• United States



Contributing Writer

States step up cybersecurity efforts as threats increase

News Analysis
Mar 23, 20226 mins
Critical InfrastructureCyberattacks

Spurred by recent attacks, some U.S. states are taking action and allocating funds to boost their defenses against cyber threats.

Unitd States cybersecurity   >   U.S. flag with a digital network of locks instead of stars
Credit: Thinkstock

Earlier this month, Mandiant announced that it had responded to an intrusion by a Chinese-backed hacking group, APT41, that targeted a U.S. state government’s computer network. The security company ultimately discovered a persistent effort that allowed the malicious hackers to successfully compromise at least six U.S. state government networks by exploiting vulnerable internet-facing web applications using a zero-day vulnerability.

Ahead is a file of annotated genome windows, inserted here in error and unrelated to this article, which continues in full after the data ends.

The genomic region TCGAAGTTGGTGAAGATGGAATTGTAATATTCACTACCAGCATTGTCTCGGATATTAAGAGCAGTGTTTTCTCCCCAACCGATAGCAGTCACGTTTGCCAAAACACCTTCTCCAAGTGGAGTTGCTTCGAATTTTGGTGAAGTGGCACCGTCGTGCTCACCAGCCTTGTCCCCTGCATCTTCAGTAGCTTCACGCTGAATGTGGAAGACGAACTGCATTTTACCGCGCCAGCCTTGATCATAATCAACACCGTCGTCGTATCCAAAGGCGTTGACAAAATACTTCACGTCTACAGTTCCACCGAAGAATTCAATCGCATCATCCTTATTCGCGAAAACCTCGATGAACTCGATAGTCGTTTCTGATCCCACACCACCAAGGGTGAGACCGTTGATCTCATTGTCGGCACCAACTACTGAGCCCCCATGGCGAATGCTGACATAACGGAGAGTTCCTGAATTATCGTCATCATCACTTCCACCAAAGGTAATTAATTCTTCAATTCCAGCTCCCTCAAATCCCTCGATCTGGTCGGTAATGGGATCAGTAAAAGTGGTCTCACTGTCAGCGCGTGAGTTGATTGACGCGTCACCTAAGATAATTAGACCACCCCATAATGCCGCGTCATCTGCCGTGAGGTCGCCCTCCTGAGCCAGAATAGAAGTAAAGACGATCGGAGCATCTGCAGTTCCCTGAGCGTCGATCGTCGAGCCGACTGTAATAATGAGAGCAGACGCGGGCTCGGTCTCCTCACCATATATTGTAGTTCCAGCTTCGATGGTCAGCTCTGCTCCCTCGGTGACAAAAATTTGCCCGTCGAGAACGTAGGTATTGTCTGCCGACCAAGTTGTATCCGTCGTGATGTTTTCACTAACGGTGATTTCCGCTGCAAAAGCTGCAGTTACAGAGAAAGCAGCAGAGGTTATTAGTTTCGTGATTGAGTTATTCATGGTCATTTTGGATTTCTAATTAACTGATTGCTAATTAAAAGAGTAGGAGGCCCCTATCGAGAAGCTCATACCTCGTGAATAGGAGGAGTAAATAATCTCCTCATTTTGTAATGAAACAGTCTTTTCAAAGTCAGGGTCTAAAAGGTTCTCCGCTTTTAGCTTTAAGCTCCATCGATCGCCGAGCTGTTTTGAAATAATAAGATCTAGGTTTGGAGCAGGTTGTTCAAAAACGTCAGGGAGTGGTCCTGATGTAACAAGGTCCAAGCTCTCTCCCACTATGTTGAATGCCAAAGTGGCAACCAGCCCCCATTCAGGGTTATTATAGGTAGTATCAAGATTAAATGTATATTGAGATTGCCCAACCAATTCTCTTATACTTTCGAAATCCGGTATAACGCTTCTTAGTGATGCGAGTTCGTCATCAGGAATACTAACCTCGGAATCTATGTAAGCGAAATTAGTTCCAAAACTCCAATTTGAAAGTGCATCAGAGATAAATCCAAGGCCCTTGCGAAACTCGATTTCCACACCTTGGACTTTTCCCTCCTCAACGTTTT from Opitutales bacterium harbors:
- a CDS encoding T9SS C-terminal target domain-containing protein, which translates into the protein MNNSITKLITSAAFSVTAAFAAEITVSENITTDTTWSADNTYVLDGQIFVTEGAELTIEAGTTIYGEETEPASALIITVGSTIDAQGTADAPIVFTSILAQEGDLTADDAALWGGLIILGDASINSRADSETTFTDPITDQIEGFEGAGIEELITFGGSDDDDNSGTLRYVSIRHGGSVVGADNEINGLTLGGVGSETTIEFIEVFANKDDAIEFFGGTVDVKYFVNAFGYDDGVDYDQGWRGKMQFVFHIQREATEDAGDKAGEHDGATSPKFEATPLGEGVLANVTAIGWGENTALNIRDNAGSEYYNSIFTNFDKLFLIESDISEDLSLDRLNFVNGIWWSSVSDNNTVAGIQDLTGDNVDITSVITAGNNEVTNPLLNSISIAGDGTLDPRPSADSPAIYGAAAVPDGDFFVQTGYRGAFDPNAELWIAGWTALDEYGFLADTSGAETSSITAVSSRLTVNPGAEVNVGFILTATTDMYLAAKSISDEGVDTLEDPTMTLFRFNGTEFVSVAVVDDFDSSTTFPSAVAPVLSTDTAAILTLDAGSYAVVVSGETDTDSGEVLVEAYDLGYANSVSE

Mandiant couldn’t determine the hackers’ motives but said the intrusions were consistent with an espionage operation. The company also predicted that further investigation would reveal even more states whose agencies were affected by the effort.

These incidents underscore that state governments are just as attractive, if not even juicier, targets for malicious hackers as the federal government or any other organization. It’s no surprise then that state governments are stepping up their efforts to bolster their cybersecurity protections, launching task forces, hiring advisors, creating security centers, and boosting cybersecurity spending.